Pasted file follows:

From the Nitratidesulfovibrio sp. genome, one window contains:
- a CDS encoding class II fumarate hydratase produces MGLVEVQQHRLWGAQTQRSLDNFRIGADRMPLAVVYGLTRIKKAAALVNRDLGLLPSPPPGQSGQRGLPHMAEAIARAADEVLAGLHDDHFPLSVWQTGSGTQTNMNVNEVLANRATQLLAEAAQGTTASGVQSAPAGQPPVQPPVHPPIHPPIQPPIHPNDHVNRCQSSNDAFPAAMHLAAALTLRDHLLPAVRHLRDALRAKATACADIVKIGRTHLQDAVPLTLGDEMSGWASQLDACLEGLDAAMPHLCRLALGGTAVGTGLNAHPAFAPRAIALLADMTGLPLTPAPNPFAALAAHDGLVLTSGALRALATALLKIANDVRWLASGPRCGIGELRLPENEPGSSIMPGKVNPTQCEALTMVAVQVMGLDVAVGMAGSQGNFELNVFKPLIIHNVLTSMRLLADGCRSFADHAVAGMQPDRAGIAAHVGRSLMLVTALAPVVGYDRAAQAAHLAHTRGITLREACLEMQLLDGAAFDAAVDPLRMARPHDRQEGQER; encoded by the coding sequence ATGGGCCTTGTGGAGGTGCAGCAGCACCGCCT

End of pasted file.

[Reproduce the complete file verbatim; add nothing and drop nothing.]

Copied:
From the Nitratidesulfovibrio sp. genome, one window contains:
- a CDS encoding class II fumarate hydratase produces MGLVEVQQHRLWGAQTQRSLDNFRIGADRMPLAVVYGLTRIKKAAALVNRDLGLLPSPPPGQSGQRGLPHMAEAIARAADEVLAGLHDDHFPLSVWQTGSGTQTNMNVNEVLANRATQLLAEAAQGTTASGVQSAPAGQPPVQPPVHPPIHPPIQPPIHPNDHVNRCQSSNDAFPAAMHLAAALTLRDHLLPAVRHLRDALRAKATACADIVKIGRTHLQDAVPLTLGDEMSGWASQLDACLEGLDAAMPHLCRLALGGTAVGTGLNAHPAFAPRAIALLADMTGLPLTPAPNPFAALAAHDGLVLTSGALRALATALLKIANDVRWLASGPRCGIGELRLPENEPGSSIMPGKVNPTQCEALTMVAVQVMGLDVAVGMAGSQGNFELNVFKPLIIHNVLTSMRLLADGCRSFADHAVAGMQPDRAGIAAHVGRSLMLVTALAPVVGYDRAAQAAHLAHTRGITLREACLEMQLLDGAAFDAAVDPLRMARPHDRQEGQER; encoded by the coding sequence ATGGGCCTTGTGGAGGTGCAGCAGCACCGCCT